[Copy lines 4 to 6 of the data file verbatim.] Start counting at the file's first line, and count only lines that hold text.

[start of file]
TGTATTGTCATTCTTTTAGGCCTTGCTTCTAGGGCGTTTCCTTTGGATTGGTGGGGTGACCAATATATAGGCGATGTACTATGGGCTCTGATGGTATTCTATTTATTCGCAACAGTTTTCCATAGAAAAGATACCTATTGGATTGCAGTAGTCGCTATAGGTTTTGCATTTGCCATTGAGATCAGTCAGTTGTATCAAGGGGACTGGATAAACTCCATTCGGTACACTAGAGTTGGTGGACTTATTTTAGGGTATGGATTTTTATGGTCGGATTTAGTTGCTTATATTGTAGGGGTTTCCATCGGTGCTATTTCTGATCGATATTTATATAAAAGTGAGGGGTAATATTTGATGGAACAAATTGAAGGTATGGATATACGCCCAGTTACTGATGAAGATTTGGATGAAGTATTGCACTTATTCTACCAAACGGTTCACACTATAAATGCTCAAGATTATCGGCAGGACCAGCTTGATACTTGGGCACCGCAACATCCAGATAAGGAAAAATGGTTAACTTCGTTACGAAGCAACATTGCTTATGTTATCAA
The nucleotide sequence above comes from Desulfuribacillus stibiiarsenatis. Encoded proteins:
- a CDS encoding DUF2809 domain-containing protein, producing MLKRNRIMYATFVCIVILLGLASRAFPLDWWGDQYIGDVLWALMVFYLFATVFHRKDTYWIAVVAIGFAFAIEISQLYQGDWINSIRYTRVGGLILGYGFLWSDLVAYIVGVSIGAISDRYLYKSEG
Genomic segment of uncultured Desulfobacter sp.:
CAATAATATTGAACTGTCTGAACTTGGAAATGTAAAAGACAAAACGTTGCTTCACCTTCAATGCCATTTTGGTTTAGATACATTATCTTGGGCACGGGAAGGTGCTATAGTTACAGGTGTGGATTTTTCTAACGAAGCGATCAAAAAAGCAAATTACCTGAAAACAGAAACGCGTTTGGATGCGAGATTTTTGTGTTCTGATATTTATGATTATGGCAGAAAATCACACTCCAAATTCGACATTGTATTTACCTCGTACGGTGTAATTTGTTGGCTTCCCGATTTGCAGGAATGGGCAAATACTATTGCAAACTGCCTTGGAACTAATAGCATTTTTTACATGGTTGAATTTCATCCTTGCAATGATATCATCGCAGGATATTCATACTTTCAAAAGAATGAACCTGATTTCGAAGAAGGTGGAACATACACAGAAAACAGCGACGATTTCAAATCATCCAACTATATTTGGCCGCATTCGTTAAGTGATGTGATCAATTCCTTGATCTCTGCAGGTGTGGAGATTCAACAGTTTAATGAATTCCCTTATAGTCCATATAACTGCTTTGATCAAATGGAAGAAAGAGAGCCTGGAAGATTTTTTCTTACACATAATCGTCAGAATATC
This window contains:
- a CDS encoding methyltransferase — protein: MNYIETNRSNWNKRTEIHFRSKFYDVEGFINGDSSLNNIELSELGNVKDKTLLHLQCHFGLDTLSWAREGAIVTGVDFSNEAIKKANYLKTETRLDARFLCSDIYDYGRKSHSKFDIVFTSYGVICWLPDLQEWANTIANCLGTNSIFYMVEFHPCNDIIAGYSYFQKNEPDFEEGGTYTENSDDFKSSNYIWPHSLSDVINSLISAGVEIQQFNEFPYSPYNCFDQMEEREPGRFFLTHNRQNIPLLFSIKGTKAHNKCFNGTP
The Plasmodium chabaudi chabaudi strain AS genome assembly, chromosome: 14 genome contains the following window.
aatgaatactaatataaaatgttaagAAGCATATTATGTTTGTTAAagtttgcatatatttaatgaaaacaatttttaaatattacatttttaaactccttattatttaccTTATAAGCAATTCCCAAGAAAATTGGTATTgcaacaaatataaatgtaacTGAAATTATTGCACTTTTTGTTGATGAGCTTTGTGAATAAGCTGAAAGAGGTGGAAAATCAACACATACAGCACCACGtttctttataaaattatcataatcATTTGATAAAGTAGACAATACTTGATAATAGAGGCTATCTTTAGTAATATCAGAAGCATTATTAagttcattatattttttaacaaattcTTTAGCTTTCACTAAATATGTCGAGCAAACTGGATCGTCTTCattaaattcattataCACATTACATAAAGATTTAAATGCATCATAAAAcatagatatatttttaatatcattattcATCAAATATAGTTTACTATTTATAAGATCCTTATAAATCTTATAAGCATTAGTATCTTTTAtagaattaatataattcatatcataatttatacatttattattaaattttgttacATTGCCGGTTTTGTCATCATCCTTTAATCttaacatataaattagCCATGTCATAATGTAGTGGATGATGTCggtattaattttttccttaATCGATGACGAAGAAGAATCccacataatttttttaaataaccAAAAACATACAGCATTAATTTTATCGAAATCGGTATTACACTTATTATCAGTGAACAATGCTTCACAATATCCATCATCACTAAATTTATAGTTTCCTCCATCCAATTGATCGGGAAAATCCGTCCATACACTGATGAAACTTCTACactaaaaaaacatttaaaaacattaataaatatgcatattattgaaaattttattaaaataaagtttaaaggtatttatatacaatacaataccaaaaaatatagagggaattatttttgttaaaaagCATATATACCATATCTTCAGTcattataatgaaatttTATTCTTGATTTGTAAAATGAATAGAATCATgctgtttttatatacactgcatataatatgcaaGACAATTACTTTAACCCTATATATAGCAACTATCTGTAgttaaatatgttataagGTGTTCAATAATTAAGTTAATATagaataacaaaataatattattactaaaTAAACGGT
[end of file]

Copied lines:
Genomic segment of uncultured Desulfobacter sp.:
CAATAATATTGAACTGTCTGAACTTGGAAATGTAAAAGACAAAACGTTGCTTCACCTTCAATGCCATTTTGGTTTAGATACATTATCTTGGGCACGGGAAGGTGCTATAGTTACAGGTGTGGATTTTTCTAACGAAGCGATCAAAAAAGCAAATTACCTGAAAACAGAAACGCGTTTGGATGCGAGATTTTTGTGTTCTGATATTTATGATTATGGCAGAAAATCACACTCCAAATTCGACATTGTATTTACCTCGTACGGTGTAATTTGTTGGCTTCCCGATTTGCAGGAATGGGCAAATACTATTGCAAACTGCCTTGGAACTAATAGCATTTTTTACATGGTTGAATTTCATCCTTGCAATGATATCATCGCAGGATATTCATACTTTCAAAAGAATGAACCTGATTTCGAAGAAGGTGGAACATACACAGAAAACAGCGACGATTTCAAATCATCCAACTATATTTGGCCGCATTCGTTAAGTGATGTGATCAATTCCTTGATCTCTGCAGGTGTGGAGATTCAACAGTTTAATGAATTCCCTTATAGTCCATATAACTGCTTTGATCAAATGGAAGAAAGAGAGCCTGGAAGATTTTTTCTTACACATAATCGTCAGAATATC
This window contains: